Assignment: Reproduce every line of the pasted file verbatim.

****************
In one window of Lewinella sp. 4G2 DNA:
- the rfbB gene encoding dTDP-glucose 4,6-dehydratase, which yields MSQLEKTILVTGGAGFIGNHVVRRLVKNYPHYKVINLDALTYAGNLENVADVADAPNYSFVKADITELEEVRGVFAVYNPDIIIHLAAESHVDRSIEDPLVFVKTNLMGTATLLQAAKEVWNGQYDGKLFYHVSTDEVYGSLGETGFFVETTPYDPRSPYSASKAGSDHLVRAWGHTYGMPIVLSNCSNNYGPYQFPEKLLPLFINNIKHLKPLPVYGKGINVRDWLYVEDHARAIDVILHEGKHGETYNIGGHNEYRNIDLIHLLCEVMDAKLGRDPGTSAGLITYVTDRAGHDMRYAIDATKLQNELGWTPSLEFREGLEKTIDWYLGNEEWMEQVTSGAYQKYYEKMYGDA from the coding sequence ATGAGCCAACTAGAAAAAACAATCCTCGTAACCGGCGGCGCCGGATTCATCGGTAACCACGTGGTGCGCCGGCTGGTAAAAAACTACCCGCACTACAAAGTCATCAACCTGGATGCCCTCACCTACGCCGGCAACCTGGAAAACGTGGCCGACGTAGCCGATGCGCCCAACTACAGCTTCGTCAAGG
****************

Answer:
In one window of Lewinella sp. 4G2 DNA:
- the rfbB gene encoding dTDP-glucose 4,6-dehydratase, which yields MSQLEKTILVTGGAGFIGNHVVRRLVKNYPHYKVINLDALTYAGNLENVADVADAPNYSFVKADITELEEVRGVFAVYNPDIIIHLAAESHVDRSIEDPLVFVKTNLMGTATLLQAAKEVWNGQYDGKLFYHVSTDEVYGSLGETGFFVETTPYDPRSPYSASKAGSDHLVRAWGHTYGMPIVLSNCSNNYGPYQFPEKLLPLFINNIKHLKPLPVYGKGINVRDWLYVEDHARAIDVILHEGKHGETYNIGGHNEYRNIDLIHLLCEVMDAKLGRDPGTSAGLITYVTDRAGHDMRYAIDATKLQNELGWTPSLEFREGLEKTIDWYLGNEEWMEQVTSGAYQKYYEKMYGDA from the coding sequence ATGAGCCAACTAGAAAAAACAATCCTCGTAACCGGCGGCGCCGGATTCATCGGTAACCACGTGGTGCGCCGGCTGGTAAAAAACTACCCGCACTACAAAGTCATCAACCTGGATGCCCTCACCTACGCCGGCAACCTGGAAAACGTGGCCGACGTAGCCGATGCGCCCAACTACAGCTTCGTCAAGG